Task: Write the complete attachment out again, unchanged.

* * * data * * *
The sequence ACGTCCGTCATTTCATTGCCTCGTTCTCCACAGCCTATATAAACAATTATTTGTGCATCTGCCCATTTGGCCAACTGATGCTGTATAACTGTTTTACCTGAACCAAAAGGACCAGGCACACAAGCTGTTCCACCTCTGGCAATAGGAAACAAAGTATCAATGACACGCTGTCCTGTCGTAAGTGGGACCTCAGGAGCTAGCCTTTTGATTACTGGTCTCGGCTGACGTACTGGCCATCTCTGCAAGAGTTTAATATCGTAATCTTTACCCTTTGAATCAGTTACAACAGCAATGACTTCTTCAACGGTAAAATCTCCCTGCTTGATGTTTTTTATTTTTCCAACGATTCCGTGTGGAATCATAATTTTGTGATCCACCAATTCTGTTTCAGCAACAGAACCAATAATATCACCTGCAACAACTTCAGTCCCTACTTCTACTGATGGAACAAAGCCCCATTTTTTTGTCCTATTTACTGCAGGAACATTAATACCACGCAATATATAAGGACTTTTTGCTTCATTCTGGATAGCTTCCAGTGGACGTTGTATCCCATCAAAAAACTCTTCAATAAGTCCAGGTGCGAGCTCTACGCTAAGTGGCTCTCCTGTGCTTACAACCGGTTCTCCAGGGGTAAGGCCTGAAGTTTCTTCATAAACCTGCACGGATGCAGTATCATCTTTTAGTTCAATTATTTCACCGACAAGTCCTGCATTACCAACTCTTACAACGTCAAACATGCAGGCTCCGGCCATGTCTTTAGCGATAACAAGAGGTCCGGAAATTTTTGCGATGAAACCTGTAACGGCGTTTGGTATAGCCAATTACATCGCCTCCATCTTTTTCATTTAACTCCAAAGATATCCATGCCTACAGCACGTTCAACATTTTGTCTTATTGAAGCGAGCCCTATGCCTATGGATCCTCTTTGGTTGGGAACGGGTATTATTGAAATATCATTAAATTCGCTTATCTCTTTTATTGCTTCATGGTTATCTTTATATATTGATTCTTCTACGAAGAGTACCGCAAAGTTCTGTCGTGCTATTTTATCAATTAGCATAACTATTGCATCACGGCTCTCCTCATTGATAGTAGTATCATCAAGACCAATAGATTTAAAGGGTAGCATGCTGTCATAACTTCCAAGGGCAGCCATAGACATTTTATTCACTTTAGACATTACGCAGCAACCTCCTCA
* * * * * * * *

The sequence ACGTCCGTCATTTCATTGCCTCGTTCTCCACAGCCTATATAAACAATTATTTGTGCATCTGCCCATTTGGCCAACTGATGCTGTATAACTGTTTTACCTGAACCAAAAGGACCAGGCACACAAGCTGTTCCACCTCTGGCAATAGGAAACAAAGTATCAATGACACGCTGTCCTGTCGTAAGTGGGACCTCAGGAGCTAGCCTTTTGATTACTGGTCTCGGCTGACGTACTGGCCATCTCTGCAAGAGTTTAATATCGTAATCTTTACCCTTTGAATCAGTTACAACAGCAATGACTTCTTCAACGGTAAAATCTCCCTGCTTGATGTTTTTTATTTTTCCAACGATTCCGTGTGGAATCATAATTTTGTGATCCACCAATTCTGTTTCAGCAACAGAACCAATAATATCACCTGCAACAACTTCAGTCCCTACTTCTACTGATGGAACAAAGCCCCATTTTTTTGTCCTATTTACTGCAGGAACATTAATACCACGCAATATATAAGGACTTTTTGCTTCATTCTGGATAGCTTCCAGTGGACGTTGTATCCCATCAAAAAACTCTTCAATAAGTCCAGGTGCGAGCTCTACGCTAAGTGGCTCTCCTGTGCTTACAACCGGTTCTCCAGGGGTAAGGCCTGAAGTTTCTTCATAAACCTGCACGGATGCAGTATCATCTTTTAGTTCAATTATTTCACCGACAAGTCCTGCATTACCAACTCTTACAACGTCAAACATGCAGGCTCCGGCCATGTCTTTAGCGATAACAAGAGGTCCGGAAATTTTTGCGATGAAACCTGTAACGGCGTTTGGTATAGCCAATTACATCGCCTCCATCTTTTTCATTTAACTCCAAAGATATCCATGCCTACAGCACGTTCAACATTTTGTCTTATTGAAGCGAGCCCTATGCCTATGGATCCTCTTTGGTTGGGAACGGGTATTATTGAAATATCATTAAATTCGCTTATCTCTTTTATTGCTTCATGGTTATCTTTATATATTGATTCTTCTACGAAGAGTACCGCAAAGTTCTGTCGTGCTATTTTATCAATTAGCATAACTATTGCATCACGGCTCTCCTCATTGATAGTAGTATCATCAAGACCAATAGATTTAAAGGGTAGCATGCTGTCATAACTTCCAAGGGCAGCCATAGACATTTTATTCACTTTAGACATTACGCAGCAACCTCCTCA